Producing too much water and even floods remains a concern among environmental activists and mountain residents, hydrologists say.
Two decades ago, numerous lawsuits were filed against Los Angeles County by some who claimed that cloud-seeding above the San Gabriel Mountains intensified a major storm that killed 11 people and caused $43 million in property damage. The county prevailed in each of the suits.
State Department of Water Resources hydrologist Maurice Roos said that while cloud-seeding enhances precipitation, there is no “hard evidence on how much cloud-seeding really yields.”
“The tricky thing is that early on in the season, you don’t know what’s going to happen.” he said.
Cloud-seeding is already underway over the San Joaquin River between Bakersfield and Fresno. Southern California Edison has funded cloud-seeding over that area since 1950.
It is one of the oldest and longest-running cloud-seeding programs in the world, said Brian McGurty, chief hydrographer for Southern California Edison. The company pays about $300,000 annually on the program.
The additional water is used primarily for the company’s hydroelectric facilities, as well as recreational uses in reservoirs, and irrigation purposes for farmers.
“We haven’t seen El Nino yet, and it may never happen,” said McGurty, who said that so far “there is no evidence yet that this is a wet El Nino year.”
The Los Angeles DWP has begun cloud-seeding in the eastern Sierra Nevada to feed the Los Angeles Aqueduct. The project’s cost is about $75,000.
“Just because we’ve had a couple of wet months doesn’t mean we’re going to have a wet year,” said Vee Miller, hydraulic engineer for the DWP. Los Angeles County is still recovering from a drought seven years ago, he said. “Right now, it’s so early in the season, we can’t tell what’s going to happen,” Miller said.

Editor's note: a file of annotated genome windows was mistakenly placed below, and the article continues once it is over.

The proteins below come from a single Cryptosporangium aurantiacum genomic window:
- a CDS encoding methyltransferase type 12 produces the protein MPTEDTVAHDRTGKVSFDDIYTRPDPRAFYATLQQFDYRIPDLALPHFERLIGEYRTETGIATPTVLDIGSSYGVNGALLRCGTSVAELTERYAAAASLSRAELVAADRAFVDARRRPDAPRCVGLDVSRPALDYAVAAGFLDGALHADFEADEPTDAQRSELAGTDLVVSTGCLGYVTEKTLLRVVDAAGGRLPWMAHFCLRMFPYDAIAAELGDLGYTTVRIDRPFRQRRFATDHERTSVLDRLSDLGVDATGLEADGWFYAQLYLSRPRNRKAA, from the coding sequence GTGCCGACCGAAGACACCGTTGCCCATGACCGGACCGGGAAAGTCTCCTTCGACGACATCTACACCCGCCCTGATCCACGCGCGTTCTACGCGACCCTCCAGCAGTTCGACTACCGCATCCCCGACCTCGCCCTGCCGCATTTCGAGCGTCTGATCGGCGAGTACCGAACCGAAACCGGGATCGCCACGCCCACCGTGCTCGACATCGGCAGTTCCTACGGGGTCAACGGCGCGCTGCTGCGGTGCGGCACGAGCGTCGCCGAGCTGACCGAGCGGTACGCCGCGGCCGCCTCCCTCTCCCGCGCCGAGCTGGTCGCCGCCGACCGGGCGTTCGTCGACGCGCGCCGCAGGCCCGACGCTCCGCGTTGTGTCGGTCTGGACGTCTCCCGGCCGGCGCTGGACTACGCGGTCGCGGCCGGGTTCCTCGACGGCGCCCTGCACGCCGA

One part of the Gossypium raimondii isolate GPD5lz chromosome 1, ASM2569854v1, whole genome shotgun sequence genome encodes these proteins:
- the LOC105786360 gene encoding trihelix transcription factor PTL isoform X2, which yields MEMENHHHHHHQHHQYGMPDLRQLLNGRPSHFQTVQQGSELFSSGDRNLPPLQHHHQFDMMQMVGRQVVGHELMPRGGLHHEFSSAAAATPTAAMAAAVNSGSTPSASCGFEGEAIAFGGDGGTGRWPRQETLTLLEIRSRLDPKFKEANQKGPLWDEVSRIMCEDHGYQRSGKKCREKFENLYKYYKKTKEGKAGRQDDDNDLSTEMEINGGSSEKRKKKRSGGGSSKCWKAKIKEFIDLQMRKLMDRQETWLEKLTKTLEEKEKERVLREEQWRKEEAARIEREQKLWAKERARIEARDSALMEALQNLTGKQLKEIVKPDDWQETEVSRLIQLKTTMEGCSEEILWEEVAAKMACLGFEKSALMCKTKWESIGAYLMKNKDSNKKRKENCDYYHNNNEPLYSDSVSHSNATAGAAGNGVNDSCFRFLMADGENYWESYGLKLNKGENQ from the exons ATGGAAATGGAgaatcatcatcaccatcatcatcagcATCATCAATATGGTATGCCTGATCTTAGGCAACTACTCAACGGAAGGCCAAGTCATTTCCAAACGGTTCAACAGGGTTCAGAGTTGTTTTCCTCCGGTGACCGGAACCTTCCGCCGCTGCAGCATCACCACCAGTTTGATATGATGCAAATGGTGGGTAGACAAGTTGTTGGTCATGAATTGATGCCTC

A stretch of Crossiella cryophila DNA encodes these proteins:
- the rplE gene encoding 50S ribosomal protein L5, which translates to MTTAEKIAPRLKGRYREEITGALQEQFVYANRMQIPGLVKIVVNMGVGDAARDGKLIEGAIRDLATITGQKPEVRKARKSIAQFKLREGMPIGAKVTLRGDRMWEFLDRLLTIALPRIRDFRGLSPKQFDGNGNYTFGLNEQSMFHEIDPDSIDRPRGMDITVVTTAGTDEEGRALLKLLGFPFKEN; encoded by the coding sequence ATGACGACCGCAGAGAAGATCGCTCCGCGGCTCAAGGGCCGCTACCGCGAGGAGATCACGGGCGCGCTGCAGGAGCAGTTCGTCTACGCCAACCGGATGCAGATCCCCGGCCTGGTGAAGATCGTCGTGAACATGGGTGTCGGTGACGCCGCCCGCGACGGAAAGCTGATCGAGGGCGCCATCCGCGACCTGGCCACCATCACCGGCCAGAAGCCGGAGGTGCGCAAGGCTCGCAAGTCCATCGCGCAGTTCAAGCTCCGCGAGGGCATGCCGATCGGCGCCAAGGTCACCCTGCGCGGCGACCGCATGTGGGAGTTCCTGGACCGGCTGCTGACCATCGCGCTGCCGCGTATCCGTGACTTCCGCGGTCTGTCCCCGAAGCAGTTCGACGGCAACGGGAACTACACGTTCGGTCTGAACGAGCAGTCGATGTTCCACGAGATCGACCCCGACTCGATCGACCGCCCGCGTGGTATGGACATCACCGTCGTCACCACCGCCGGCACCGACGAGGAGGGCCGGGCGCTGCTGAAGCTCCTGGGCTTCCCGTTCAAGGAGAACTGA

And neither can meteorologists--or even Tom Henderson, president of Fresno-based Atmospherics, the largest cloud-seeding company in California.
Henderson said that if El Nino brings more rain than the water districts can handle, all cloud-seeding projects in the state will be suspended.
“Most of these cloud-seeding projects are sponsored by agencies which use this as one more water resource tool,” Henderson said.
A former hydrologist, Henderson founded Atmospherics in 1960. The company has contracts in 12 states and 16 countries.
But should “Mother Nature get the ball rolling” and El Nino does deliver, then cloud-seeding projects in California will halt.
“The threat of a possible El Nino suspends and turns all contracts off,” he said.
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How Seeding Works
Storm clouds are filled with droplets of water that are very cold but don’t freeze. In order to fall, they must form ice crystals by growing extremely cold or attaching themselves to a solid particle. Nature provides such particles in the form of dust. Cloud-seeders coax the process along by injecting silver iodide particles into clouds. The droplets freeze onto these particles, and precipitation begins.